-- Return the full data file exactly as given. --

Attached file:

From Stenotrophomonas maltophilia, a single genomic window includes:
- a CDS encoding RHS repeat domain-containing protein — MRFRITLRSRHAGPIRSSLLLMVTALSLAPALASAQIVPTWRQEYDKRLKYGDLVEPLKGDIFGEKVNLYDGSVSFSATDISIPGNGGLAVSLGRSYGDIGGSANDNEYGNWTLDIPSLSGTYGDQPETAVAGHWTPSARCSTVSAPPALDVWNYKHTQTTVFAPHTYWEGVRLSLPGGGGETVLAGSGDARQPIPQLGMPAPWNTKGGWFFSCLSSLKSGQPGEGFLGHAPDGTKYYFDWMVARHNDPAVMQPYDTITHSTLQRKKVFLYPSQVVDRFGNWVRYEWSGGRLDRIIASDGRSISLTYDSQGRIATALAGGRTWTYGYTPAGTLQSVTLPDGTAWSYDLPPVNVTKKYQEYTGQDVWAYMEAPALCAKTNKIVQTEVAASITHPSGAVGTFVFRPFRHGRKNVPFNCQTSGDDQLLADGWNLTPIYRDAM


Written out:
From Stenotrophomonas maltophilia, a single genomic window includes:
- a CDS encoding RHS repeat domain-containing protein — MRFRITLRSRHAGPIRSSLLLMVTALSLAPALASAQIVPTWRQEYDKRLKYGDLVEPLKGDIFGEKVNLYDGSVSFSATDISIPGNGGLAVSLGRSYGDIGGSANDNEYGNWTLDIPSLSGTYGDQPETAVAGHWTPSARCSTVSAPPALDVWNYKHTQTTVFAPHTYWEGVRLSLPGGGGETVLAGSGDARQPIPQLGMPAPWNTKGGWFFSCLSSLKSGQPGEGFLGHAPDGTKYYFDWMVARHNDPAVMQPYDTITHSTLQRKKVFLYPSQVVDRFGNWVRYEWSGGRLDRIIASDGRSISLTYDSQGRIATALAGGRTWTYGYTPAGTLQSVTLPDGTAWSYDLPPVNVTKKYQEYTGQDVWAYMEAPALCAKTNKIVQTEVAASITHPSGAVGTFVFRPFRHGRKNVPFNCQTSGDDQLLADGWNLTPIYRDAM